My 1972 Ghia convertible

Through the years, as I purchased and sold different air-cooled VW’s, I always wanted to own a Karmann Ghia. I thought that they were by far the classiest VW, with the smoothest lines. The pinnacle of this dream would be to own a convertible Ghia, which was finally realized in 2006. This dream, however, soon turned into a nightmare.

I had a real nice 1966 Ghia coupe that was in very nice, rust free condition that I decided to sell and use the proceeds to fund what was likely to be a project convertible. I understood this, but was willing to do what I needed to finally have my convertible Ghia.

Ghia front right

After selling my 66, I began searching on the internet for the right project. I found what I thought to be, and what I was told was a completely rust free 72 convertible Ghia.

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I impulsively believed the photos and the word of the seller and bought the car sight unseen from across the country and had it shipped to my home. I was so excited. Rather than a project, this had the potential of being a beautiful driver from day 1. After making arrangements and waiting a few weeks, it finally arrived.

Well, it was a nice 15 footer. But, upon closer inspection, the car had some…many flaws, and lots of rust. So much so, that I wasn’t even comfortable driving it. I want to be proud of the car I drive, and it had so many problems that it was embarrassing to me to drive it. The interior was trash, the floor was just many different pieces of sheet metal welded to the bottom, over the top of the rust. There was bondo, and the front firewall was just shot. I ended up just parking it in the garage and moved on to other projects, namely finishing my 69 Fasty.  I new that in order to someday make good on my investment, I was going to need to put a lot of work and money into the 72. I decided that a good step in the right direction was a parts car with a solid floor pan. After searching, I found a 71 coupe with new floor pans, a good motor, nice Porsche Fuch wheels and a lot of spare parts.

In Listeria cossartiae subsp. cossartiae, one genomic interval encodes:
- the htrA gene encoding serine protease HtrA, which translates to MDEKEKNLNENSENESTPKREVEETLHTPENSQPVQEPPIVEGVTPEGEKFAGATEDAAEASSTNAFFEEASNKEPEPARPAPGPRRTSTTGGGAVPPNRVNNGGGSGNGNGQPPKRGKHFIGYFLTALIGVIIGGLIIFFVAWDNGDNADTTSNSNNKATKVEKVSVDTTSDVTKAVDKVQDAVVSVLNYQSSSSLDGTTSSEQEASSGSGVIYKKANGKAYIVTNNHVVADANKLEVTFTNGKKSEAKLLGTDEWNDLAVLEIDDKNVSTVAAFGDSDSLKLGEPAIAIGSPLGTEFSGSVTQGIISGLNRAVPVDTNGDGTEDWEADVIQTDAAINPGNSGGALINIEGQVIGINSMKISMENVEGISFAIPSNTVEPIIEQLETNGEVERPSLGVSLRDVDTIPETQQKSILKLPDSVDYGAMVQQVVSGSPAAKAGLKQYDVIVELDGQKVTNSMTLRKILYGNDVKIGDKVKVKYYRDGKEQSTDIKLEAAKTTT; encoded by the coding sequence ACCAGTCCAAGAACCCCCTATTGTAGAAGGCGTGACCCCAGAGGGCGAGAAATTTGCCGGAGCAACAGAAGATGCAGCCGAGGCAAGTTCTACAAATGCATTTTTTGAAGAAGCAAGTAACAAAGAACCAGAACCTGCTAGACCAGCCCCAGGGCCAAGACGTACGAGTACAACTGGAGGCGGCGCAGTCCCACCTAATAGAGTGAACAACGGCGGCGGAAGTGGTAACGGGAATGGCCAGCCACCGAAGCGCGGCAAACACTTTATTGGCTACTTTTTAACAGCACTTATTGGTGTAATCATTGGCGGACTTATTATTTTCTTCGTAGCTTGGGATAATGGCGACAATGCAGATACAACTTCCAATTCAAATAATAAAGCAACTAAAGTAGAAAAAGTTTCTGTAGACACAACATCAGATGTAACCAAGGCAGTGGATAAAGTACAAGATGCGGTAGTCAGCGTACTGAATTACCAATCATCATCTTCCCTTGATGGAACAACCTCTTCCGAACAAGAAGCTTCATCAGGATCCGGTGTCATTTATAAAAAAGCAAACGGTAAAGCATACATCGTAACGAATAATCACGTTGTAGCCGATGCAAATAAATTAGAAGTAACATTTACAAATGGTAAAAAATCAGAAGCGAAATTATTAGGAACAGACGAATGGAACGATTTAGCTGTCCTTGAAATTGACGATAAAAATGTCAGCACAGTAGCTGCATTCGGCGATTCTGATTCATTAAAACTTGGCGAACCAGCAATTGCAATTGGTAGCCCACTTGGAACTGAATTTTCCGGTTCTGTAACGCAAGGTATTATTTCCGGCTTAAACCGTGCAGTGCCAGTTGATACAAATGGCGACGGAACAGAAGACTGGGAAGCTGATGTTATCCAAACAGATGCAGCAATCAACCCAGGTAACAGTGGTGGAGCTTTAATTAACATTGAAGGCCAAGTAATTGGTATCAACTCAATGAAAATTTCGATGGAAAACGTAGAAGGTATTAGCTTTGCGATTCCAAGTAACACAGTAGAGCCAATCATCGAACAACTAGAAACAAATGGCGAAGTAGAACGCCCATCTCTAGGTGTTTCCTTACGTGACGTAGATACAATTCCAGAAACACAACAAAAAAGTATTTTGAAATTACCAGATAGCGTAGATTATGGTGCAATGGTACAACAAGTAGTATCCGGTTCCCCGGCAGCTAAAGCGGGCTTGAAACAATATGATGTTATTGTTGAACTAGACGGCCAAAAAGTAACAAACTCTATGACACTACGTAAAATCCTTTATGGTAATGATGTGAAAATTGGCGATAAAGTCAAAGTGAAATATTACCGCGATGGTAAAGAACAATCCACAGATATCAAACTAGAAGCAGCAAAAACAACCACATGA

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I ended up driving the parts car for 2 years, because even in it’s rat rod style, It felt more solid.

Finally, in 2012, after the convertible sat in my garage for 6 years, I was getting ready to move and I knew that I had to either move on from my dream, or I had to get my butt in gear on my project. This began a stretch of 2 months were I spent nearly every waking moment working on this project.

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pan

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And finally, my dream convertible Ghia began shaping up.

interior

Dash

new top

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Ghia at Night

It was a labor of love, and of many years, but in the end, I had a car that was a dream to drive, and turned heads wherever it went.

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VW Camping

One of the truly fun VW’s to own is a Westfalia. For those of you not familiar with the term, Westfalia’s were camper conversions of VW buses. Westfalia conversions began in 1951, and continued with both the early and late model buses and then later were continued with the VW Vanagon.

In 2001 I traded my 1967 Karmann Ghia for a 1978 VW Westfalia. We took it on many family camping trips until I sold it a few years later.

Our Westy 2

The Westfalia camper included a sink, ice box, propane stove, and could sleep our family with a fold down bed in back, an upper bed in the pop top and a canvas “hammock” that hung over the front seats.

Westy Sink

Westy Z Bed

Westy Canopy

In the Pacific Northwest where we live, we hooked up for a few family camping trips with the “Wet Westies”, a group of VW camping enthusiasts who drive all variations of VW Campers including Westfalia’s, Riviera’s, campmobiles, etc. Their website is http://www.wetwesties.org. If you like VW’s, camping, or just getting wet in the northwest, I would recommend looking them up.

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1998 Beetle’s reunion

In 1998, a local Seattle radio station KJR, which was probably one of Seattle’s most popular through the 70’s, hosted a reunion event. The idea was to host a Beetles/Beatles gathering that featured a Beatles cover band, but was also a VW Beetle gathering. The goal was to see how many VW Beetles they could gather in one place. The gathering occurred in the Shoreline area of Seattle, and then we all convoyed to Marymoor Park in Kirkland for a car show and music festival. I don’t recall the specifics, but I know that there was a convoy of hundreds of VW’s along the highway. It was a lot of fun, and I have some great memories from that day. One of the big things at the show was the number of “New” Beetles that were there, as they were brand new from VW.